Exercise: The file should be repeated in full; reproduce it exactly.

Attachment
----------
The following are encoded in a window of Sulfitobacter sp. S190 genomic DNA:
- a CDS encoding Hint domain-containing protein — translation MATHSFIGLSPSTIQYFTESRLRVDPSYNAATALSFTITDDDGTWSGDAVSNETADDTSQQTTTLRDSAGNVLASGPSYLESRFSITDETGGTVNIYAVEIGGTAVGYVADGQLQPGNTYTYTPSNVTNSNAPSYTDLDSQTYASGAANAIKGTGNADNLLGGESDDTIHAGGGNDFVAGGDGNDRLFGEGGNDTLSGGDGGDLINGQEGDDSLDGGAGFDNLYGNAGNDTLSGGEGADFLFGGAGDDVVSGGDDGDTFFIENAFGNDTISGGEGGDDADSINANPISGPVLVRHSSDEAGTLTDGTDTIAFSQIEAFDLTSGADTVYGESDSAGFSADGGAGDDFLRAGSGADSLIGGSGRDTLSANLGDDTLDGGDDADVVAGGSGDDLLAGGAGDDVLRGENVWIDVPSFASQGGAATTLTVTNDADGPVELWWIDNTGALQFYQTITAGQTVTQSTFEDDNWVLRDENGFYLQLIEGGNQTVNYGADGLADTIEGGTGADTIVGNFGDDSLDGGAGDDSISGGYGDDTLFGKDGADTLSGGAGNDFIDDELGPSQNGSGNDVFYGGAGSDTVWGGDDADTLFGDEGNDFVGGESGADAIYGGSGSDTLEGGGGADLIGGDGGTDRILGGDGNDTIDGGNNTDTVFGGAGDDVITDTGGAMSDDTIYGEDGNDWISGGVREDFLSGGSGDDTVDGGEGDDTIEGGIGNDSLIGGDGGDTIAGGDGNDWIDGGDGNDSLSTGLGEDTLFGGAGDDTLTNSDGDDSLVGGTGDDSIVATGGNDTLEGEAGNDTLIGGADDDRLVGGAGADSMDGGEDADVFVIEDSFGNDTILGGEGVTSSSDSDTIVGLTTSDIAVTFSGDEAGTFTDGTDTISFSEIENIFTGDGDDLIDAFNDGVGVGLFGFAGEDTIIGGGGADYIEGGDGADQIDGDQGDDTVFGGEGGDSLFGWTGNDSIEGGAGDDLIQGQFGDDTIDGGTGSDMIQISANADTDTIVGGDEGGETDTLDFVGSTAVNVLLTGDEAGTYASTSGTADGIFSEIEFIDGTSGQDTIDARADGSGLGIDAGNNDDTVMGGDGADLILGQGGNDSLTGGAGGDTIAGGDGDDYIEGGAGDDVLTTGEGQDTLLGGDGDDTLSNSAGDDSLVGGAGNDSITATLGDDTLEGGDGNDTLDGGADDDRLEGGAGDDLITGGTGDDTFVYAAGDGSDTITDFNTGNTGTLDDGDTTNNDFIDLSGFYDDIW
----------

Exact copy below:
The following are encoded in a window of Sulfitobacter sp. S190 genomic DNA:
- a CDS encoding Hint domain-containing protein — translation MATHSFIGLSPSTIQYFTESRLRVDPSYNAATALSFTITDDDGTWSGDAVSNETADDTSQQTTTLRDSAGNVLASGPSYLESRFSITDETGGTVNIYAVEIGGTAVGYVADGQLQPGNTYTYTPSNVTNSNAPSYTDLDSQTYASGAANAIKGTGNADNLLGGESDDTIHAGGGNDFVAGGDGNDRLFGEGGNDTLSGGDGGDLINGQEGDDSLDGGAGFDNLYGNAGNDTLSGGEGADFLFGGAGDDVVSGGDDGDTFFIENAFGNDTISGGEGGDDADSINANPISGPVLVRHSSDEAGTLTDGTDTIAFSQIEAFDLTSGADTVYGESDSAGFSADGGAGDDFLRAGSGADSLIGGSGRDTLSANLGDDTLDGGDDADVVAGGSGDDLLAGGAGDDVLRGENVWIDVPSFASQGGAATTLTVTNDADGPVELWWIDNTGALQFYQTITAGQTVTQSTFEDDNWVLRDENGFYLQLIEGGNQTVNYGADGLADTIEGGTGADTIVGNFGDDSLDGGAGDDSISGGYGDDTLFGKDGADTLSGGAGNDFIDDELGPSQNGSGNDVFYGGAGSDTVWGGDDADTLFGDEGNDFVGGESGADAIYGGSGSDTLEGGGGADLIGGDGGTDRILGGDGNDTIDGGNNTDTVFGGAGDDVITDTGGAMSDDTIYGEDGNDWISGGVREDFLSGGSGDDTVDGGEGDDTIEGGIGNDSLIGGDGGDTIAGGDGNDWIDGGDGNDSLSTGLGEDTLFGGAGDDTLTNSDGDDSLVGGTGDDSIVATGGNDTLEGEAGNDTLIGGADDDRLVGGAGADSMDGGEDADVFVIEDSFGNDTILGGEGVTSSSDSDTIVGLTTSDIAVTFSGDEAGTFTDGTDTISFSEIENIFTGDGDDLIDAFNDGVGVGLFGFAGEDTIIGGGGADYIEGGDGADQIDGDQGDDTVFGGEGGDSLFGWTGNDSIEGGAGDDLIQGQFGDDTIDGGTGSDMIQISANADTDTIVGGDEGGETDTLDFVGSTAVNVLLTGDEAGTYASTSGTADGIFSEIEFIDGTSGQDTIDARADGSGLGIDAGNNDDTVMGGDGADLILGQGGNDSLTGGAGGDTIAGGDGDDYIEGGAGDDVLTTGEGQDTLLGGDGDDTLSNSAGDDSLVGGAGNDSITATLGDDTLEGGDGNDTLDGGADDDRLEGGAGDDLITGGTGDDTFVYAAGDGSDTITDFNTGNTGTLDDGDTTNNDFIDLSGFYDDIW